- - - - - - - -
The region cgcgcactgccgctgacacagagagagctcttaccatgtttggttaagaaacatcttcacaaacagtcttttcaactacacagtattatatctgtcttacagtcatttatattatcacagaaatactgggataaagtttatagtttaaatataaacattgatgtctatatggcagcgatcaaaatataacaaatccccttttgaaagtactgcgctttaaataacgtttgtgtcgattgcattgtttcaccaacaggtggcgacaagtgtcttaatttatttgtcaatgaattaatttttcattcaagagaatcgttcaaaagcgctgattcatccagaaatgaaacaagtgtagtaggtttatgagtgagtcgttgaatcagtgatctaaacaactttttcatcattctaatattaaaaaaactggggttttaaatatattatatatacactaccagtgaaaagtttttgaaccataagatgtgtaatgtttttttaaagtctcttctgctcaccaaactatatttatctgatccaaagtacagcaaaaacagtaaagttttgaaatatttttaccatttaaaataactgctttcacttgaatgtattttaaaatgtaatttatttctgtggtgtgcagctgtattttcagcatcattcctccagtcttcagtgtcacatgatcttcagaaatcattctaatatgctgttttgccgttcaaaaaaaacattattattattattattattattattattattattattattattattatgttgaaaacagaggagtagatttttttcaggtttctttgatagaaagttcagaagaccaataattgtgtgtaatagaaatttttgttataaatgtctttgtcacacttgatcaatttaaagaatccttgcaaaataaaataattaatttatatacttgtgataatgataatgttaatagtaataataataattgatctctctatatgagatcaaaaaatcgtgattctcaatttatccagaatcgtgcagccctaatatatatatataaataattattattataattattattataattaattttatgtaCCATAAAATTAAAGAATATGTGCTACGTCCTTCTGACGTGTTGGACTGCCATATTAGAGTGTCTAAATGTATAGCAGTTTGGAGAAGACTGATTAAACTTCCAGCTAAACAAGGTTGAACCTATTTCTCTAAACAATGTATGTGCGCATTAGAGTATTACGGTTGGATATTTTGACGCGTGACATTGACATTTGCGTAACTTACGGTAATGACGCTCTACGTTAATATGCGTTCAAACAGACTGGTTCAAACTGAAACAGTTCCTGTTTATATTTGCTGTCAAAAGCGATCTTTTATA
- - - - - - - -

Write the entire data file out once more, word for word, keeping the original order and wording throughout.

The region cgcgcactgccgctgacacagagagagctcttaccatgtttggttaagaaacatcttcacaaacagtcttttcaactacacagtattatatctgtcttacagtcatttatattatcacagaaatactgggataaagtttatagtttaaatataaacattgatgtctatatggcagcgatcaaaatataacaaatccccttttgaaagtactgcgctttaaataacgtttgtgtcgattgcattgtttcaccaacaggtggcgacaagtgtcttaatttatttgtcaatgaattaatttttcattcaagagaatcgttcaaaagcgctgattcatccagaaatgaaacaagtgtagtaggtttatgagtgagtcgttgaatcagtgatctaaacaactttttcatcattctaatattaaaaaaactggggttttaaatatattatatatacactaccagtgaaaagtttttgaaccataagatgtgtaatgtttttttaaagtctcttctgctcaccaaactatatttatctgatccaaagtacagcaaaaacagtaaagttttgaaatatttttaccatttaaaataactgctttcacttgaatgtattttaaaatgtaatttatttctgtggtgtgcagctgtattttcagcatcattcctccagtcttcagtgtcacatgatcttcagaaatcattctaatatgctgttttgccgttcaaaaaaaacattattattattattattattattattattattattattattattattatgttgaaaacagaggagtagatttttttcaggtttctttgatagaaagttcagaagaccaataattgtgtgtaatagaaatttttgttataaatgtctttgtcacacttgatcaatttaaagaatccttgcaaaataaaataattaatttatatacttgtgataatgataatgttaatagtaataataataattgatctctctatatgagatcaaaaaatcgtgattctcaatttatccagaatcgtgcagccctaatatatatatataaataattattattataattattattataattaattttatgtaCCATAAAATTAAAGAATATGTGCTACGTCCTTCTGACGTGTTGGACTGCCATATTAGAGTGTCTAAATGTATAGCAGTTTGGAGAAGACTGATTAAACTTCCAGCTAAACAAGGTTGAACCTATTTCTCTAAACAATGTATGTGCGCATTAGAGTATTACGGTTGGATATTTTGACGCGTGACATTGACATTTGCGTAACTTACGGTAATGACGCTCTACGTTAATATGCGTTCAAACAGACTGGTTCAAACTGAAACAGTTCCTGTTTATATTTGCTGTCAAAAGCGATCTTTTATA